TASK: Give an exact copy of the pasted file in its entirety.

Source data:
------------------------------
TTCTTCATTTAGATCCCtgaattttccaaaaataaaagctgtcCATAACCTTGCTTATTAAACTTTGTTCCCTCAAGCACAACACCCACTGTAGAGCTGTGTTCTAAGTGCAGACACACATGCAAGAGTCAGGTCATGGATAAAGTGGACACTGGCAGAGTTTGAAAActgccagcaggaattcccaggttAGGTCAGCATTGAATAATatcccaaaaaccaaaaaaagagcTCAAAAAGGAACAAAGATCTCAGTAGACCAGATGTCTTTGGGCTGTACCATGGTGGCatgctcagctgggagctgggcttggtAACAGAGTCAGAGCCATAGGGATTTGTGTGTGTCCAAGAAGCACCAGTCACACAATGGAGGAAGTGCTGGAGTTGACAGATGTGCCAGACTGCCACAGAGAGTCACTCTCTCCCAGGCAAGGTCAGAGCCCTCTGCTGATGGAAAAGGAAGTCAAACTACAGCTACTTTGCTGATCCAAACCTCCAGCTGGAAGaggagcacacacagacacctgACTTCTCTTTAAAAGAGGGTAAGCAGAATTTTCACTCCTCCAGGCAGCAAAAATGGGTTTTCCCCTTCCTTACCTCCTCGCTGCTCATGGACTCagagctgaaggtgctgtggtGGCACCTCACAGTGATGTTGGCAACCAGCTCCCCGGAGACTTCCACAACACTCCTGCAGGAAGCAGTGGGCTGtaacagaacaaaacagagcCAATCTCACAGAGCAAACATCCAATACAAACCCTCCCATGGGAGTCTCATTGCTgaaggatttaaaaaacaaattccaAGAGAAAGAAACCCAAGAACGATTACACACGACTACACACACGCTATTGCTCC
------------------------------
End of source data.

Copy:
TTCTTCATTTAGATCCCtgaattttccaaaaataaaagctgtcCATAACCTTGCTTATTAAACTTTGTTCCCTCAAGCACAACACCCACTGTAGAGCTGTGTTCTAAGTGCAGACACACATGCAAGAGTCAGGTCATGGATAAAGTGGACACTGGCAGAGTTTGAAAActgccagcaggaattcccaggttAGGTCAGCATTGAATAATatcccaaaaaccaaaaaaagagcTCAAAAAGGAACAAAGATCTCAGTAGACCAGATGTCTTTGGGCTGTACCATGGTGGCatgctcagctgggagctgggcttggtAACAGAGTCAGAGCCATAGGGATTTGTGTGTGTCCAAGAAGCACCAGTCACACAATGGAGGAAGTGCTGGAGTTGACAGATGTGCCAGACTGCCACAGAGAGTCACTCTCTCCCAGGCAAGGTCAGAGCCCTCTGCTGATGGAAAAGGAAGTCAAACTACAGCTACTTTGCTGATCCAAACCTCCAGCTGGAAGaggagcacacacagacacctgACTTCTCTTTAAAAGAGGGTAAGCAGAATTTTCACTCCTCCAGGCAGCAAAAATGGGTTTTCCCCTTCCTTACCTCCTCGCTGCTCATGGACTCagagctgaaggtgctgtggtGGCACCTCACAGTGATGTTGGCAACCAGCTCCCCGGAGACTTCCACAACACTCCTGCAGGAAGCAGTGGGCTGtaacagaacaaaacagagcCAATCTCACAGAGCAAACATCCAATACAAACCCTCCCATGGGAGTCTCATTGCTgaaggatttaaaaaacaaattccaAGAGAAAGAAACCCAAGAACGATTACACACGACTACACACACGCTATTGCTCC